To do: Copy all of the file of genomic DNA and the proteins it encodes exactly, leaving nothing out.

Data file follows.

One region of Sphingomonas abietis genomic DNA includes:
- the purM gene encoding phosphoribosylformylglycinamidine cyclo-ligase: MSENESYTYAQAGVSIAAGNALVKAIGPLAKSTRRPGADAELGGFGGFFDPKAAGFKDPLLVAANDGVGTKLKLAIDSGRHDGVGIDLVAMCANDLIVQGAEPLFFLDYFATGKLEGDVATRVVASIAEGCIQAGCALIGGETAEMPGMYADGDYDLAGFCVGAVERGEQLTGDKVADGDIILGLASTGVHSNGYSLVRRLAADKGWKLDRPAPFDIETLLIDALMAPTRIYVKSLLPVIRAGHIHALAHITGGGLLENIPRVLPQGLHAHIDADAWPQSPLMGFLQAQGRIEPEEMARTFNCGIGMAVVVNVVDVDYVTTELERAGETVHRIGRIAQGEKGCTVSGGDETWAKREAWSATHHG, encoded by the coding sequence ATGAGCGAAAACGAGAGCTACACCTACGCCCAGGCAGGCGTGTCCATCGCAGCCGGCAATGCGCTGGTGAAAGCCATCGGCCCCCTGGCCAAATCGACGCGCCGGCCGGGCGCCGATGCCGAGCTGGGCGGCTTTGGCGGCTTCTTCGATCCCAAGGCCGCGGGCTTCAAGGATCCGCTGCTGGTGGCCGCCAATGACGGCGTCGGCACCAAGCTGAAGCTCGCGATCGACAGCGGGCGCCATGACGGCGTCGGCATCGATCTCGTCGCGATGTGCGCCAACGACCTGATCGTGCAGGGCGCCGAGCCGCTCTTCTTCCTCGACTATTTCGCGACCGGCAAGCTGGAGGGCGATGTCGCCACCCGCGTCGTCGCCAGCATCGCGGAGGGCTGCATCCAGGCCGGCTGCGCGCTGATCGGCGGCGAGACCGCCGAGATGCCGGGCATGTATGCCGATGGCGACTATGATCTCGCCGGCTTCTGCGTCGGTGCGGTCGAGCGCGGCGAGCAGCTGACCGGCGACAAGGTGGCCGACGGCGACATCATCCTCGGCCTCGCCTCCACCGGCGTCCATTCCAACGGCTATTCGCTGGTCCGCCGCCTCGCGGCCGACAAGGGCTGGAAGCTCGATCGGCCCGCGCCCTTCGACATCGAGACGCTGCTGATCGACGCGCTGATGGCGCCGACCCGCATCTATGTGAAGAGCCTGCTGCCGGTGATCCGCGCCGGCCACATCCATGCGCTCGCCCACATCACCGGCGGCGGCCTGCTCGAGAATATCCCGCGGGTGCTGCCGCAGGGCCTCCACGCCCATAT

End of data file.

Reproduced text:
One region of Sphingomonas abietis genomic DNA includes:
- the purM gene encoding phosphoribosylformylglycinamidine cyclo-ligase: MSENESYTYAQAGVSIAAGNALVKAIGPLAKSTRRPGADAELGGFGGFFDPKAAGFKDPLLVAANDGVGTKLKLAIDSGRHDGVGIDLVAMCANDLIVQGAEPLFFLDYFATGKLEGDVATRVVASIAEGCIQAGCALIGGETAEMPGMYADGDYDLAGFCVGAVERGEQLTGDKVADGDIILGLASTGVHSNGYSLVRRLAADKGWKLDRPAPFDIETLLIDALMAPTRIYVKSLLPVIRAGHIHALAHITGGGLLENIPRVLPQGLHAHIDADAWPQSPLMGFLQAQGRIEPEEMARTFNCGIGMAVVVNVVDVDYVTTELERAGETVHRIGRIAQGEKGCTVSGGDETWAKREAWSATHHG, encoded by the coding sequence ATGAGCGAAAACGAGAGCTACACCTACGCCCAGGCAGGCGTGTCCATCGCAGCCGGCAATGCGCTGGTGAAAGCCATCGGCCCCCTGGCCAAATCGACGCGCCGGCCGGGCGCCGATGCCGAGCTGGGCGGCTTTGGCGGCTTCTTCGATCCCAAGGCCGCGGGCTTCAAGGATCCGCTGCTGGTGGCCGCCAATGACGGCGTCGGCACCAAGCTGAAGCTCGCGATCGACAGCGGGCGCCATGACGGCGTCGGCATCGATCTCGTCGCGATGTGCGCCAACGACCTGATCGTGCAGGGCGCCGAGCCGCTCTTCTTCCTCGACTATTTCGCGACCGGCAAGCTGGAGGGCGATGTCGCCACCCGCGTCGTCGCCAGCATCGCGGAGGGCTGCATCCAGGCCGGCTGCGCGCTGATCGGCGGCGAGACCGCCGAGATGCCGGGCATGTATGCCGATGGCGACTATGATCTCGCCGGCTTCTGCGTCGGTGCGGTCGAGCGCGGCGAGCAGCTGACCGGCGACAAGGTGGCCGACGGCGACATCATCCTCGGCCTCGCCTCCACCGGCGTCCATTCCAACGGCTATTCGCTGGTCCGCCGCCTCGCGGCCGACAAGGGCTGGAAGCTCGATCGGCCCGCGCCCTTCGACATCGAGACGCTGCTGATCGACGCGCTGATGGCGCCGACCCGCATCTATGTGAAGAGCCTGCTGCCGGTGATCCGCGCCGGCCACATCCATGCGCTCGCCCACATCACCGGCGGCGGCCTGCTCGAGAATATCCCGCGGGTGCTGCCGCAGGGCCTCCACGCCCATAT